Hein was born blind, but it was only at the age of six months that his parents realised that their son did not focus on anything they held before his eyes. Since the age of five, he attended the Worcester School For The Blind, an environment he loved as he grew older, especially as he got to mingle with people who faced the same challenges as himself. “There are some amazing teachers at that school. I will always remember one teacher who everyone initially thought was crazy because he took a bunch of blind kids on hikes in the mountains! Only later did everyone realise it was his way of teaching us blind kids that in life we are going to face some great challenges and that we are capable of overcoming them.”
After school Hein started working as a switchboard operator at Absa. It was at the age of 21 that he reached a defining moment in his life. “We were two blind guys and a deaf guy who decided to take on the Cape to Rio Yacht Race. I always joke and say it is only a deaf guy who could have been persuaded by two blind guys to tackle an event such as that,” chuckles Hein.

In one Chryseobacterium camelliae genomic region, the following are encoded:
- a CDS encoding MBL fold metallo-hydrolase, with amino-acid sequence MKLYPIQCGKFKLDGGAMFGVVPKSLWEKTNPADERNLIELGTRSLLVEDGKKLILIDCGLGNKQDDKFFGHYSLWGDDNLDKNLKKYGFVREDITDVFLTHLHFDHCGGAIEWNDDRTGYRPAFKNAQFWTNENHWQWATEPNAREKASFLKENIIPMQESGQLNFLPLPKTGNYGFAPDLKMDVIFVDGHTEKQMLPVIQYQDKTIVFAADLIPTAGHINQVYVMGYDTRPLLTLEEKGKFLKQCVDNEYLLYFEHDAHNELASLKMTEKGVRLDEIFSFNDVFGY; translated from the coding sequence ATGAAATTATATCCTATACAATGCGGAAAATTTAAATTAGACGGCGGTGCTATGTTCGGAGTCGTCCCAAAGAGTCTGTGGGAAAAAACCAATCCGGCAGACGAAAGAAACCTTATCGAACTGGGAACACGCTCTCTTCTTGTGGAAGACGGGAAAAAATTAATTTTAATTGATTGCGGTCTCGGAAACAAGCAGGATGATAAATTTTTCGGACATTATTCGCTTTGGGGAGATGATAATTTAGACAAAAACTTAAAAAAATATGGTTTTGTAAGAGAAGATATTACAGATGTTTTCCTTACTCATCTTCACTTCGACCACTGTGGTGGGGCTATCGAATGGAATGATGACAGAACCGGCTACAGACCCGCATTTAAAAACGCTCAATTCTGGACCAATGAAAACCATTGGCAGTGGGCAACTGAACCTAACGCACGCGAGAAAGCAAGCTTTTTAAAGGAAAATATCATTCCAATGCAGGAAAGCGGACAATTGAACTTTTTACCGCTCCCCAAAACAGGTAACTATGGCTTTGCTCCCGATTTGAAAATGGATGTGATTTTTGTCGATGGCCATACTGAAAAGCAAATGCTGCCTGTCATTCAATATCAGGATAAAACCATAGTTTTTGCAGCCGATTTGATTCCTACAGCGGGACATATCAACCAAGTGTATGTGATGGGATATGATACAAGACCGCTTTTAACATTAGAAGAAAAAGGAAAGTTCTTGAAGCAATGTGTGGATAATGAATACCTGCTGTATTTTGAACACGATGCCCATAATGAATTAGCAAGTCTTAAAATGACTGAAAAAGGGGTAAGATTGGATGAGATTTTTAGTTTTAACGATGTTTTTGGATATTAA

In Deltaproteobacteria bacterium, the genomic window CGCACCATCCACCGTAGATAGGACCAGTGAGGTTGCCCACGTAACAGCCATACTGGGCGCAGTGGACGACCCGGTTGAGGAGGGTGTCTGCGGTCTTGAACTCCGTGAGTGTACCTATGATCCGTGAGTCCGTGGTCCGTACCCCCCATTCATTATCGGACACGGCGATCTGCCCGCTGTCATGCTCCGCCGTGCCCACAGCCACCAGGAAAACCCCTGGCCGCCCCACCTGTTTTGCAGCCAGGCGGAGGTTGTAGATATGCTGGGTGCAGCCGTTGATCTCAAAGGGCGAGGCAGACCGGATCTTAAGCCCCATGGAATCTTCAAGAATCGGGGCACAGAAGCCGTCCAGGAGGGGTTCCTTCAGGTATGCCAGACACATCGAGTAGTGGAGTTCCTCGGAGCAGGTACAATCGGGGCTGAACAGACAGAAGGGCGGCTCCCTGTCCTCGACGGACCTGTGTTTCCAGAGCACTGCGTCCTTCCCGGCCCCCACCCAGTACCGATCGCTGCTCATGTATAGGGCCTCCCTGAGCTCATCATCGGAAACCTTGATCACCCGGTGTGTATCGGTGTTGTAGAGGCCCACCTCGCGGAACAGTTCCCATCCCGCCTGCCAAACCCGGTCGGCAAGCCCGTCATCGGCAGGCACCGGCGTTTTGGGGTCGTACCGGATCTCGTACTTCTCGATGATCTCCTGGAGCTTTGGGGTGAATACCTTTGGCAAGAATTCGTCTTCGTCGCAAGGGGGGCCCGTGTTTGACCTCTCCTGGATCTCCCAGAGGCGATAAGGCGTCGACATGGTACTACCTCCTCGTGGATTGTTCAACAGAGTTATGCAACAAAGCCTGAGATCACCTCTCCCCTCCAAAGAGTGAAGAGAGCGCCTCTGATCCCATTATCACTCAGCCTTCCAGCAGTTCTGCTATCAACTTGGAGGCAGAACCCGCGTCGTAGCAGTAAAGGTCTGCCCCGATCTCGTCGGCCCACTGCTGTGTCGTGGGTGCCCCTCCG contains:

On a more serious note he admits that 14 days on a yacht at sea made him realise how small he is in such a magnificent world. “One day I sat on the yacht and thought if I could do this, there was still so much more out there that I could achieve. I fought for so long against my blindness and I could not understand why it had to happen to me. I was a miserable person and I had to get through that.”
ADVENTURE FILLED LIFE
Hein slowly started getting involved in more and more sporting events and adventures. One of the first sport events he participated in was being a player in the South African blind cricket team that won the World Cup in India during the inaugural Blind Cricket World Cup in 1998. “As I walked off the cricket field, I wondered whether I would have had the chance to represent my country on the highest level if I could see?”